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NIHR Global Health Funding Opportunities

The National Institute for Health Research have announced their Global Health Policy and Systems Research (Global HPSR) Programme. The scheme aims to support research in global health policy and systems research which is directly and primarily of benefit to people in low and middle-income countries (LMICs).

This will be driven by effective equitable partnerships between LMIC and UK researchers who together will:

  • Engage stakeholders
  • Identify and address priorities for research in health policy and health systems
  • Develop plans for capacity strengthening and knowledge sharing

A series of three complementary research funding opportunities are planned (see below) which have been informed by stakeholder engagement, including the development of a global HPSR community of interest.

Development Awards

Launch Date: Early June 2019

Duration: up to 9 months

Funding: up to £100,000

Allows researchers to develop equitable partnerships between ODA-eligible LMIC researchers and UK institutions to: identify and engage relevant stakeholders (policy makers and LMIC communities); undertake a needs-assessment and identify local priorities for research, with the aim that Development Awards will support an application for future research funding.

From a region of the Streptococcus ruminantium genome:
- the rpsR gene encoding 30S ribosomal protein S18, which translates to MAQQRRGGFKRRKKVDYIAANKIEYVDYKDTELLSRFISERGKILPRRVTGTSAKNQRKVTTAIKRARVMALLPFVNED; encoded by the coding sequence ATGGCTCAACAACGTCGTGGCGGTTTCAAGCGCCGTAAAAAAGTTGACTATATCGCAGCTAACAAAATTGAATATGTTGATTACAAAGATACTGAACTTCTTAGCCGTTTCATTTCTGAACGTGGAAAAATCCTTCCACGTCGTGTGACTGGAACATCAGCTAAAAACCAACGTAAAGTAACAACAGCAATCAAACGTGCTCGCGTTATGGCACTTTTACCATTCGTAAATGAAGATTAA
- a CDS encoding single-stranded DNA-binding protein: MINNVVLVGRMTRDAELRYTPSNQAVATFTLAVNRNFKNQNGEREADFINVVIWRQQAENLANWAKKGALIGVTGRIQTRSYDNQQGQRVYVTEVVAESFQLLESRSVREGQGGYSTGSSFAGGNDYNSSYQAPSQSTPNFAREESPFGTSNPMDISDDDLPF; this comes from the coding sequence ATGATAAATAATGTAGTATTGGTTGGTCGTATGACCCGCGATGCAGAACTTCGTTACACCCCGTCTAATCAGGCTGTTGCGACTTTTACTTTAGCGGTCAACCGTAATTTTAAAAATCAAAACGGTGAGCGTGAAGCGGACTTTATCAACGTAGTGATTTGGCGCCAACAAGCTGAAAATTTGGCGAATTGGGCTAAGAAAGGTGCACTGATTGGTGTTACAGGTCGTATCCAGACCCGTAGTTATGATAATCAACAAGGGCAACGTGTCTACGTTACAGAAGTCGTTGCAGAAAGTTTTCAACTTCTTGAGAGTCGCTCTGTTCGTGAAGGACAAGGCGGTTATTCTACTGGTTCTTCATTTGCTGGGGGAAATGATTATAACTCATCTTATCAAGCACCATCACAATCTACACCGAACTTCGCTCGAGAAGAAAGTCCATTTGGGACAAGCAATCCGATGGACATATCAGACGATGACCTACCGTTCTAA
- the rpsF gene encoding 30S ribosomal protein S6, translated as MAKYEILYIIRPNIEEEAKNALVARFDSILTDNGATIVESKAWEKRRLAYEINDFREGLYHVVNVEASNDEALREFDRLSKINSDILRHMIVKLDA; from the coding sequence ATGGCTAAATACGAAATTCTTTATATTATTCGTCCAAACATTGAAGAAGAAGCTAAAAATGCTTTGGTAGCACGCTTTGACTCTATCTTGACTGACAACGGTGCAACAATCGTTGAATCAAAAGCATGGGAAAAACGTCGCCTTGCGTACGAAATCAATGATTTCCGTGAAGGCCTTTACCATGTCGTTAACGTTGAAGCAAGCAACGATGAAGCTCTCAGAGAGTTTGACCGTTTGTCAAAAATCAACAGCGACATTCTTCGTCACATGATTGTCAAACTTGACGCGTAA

Launch Date: September 2019 (tbc)

Duration: up to 4 years

Funding: up to £4M

A commissioned funding opportunity, which will be aligned with the WHO campaign to promote universal health coverage towards meeting the Sustainable Development Goals.


Launch Date: September 2020 (tbc)

Duration: up to 4 years

Funding: between £2 – 4M

An open opportunity that will align with the end of the Development Awards (not restricted to Development Award holders)

For more details about these opportunities and for more detail on what is required for the applications please visit the NIHR website.

If you would like to apply for these opportunities please get in contact with your Research Development Team.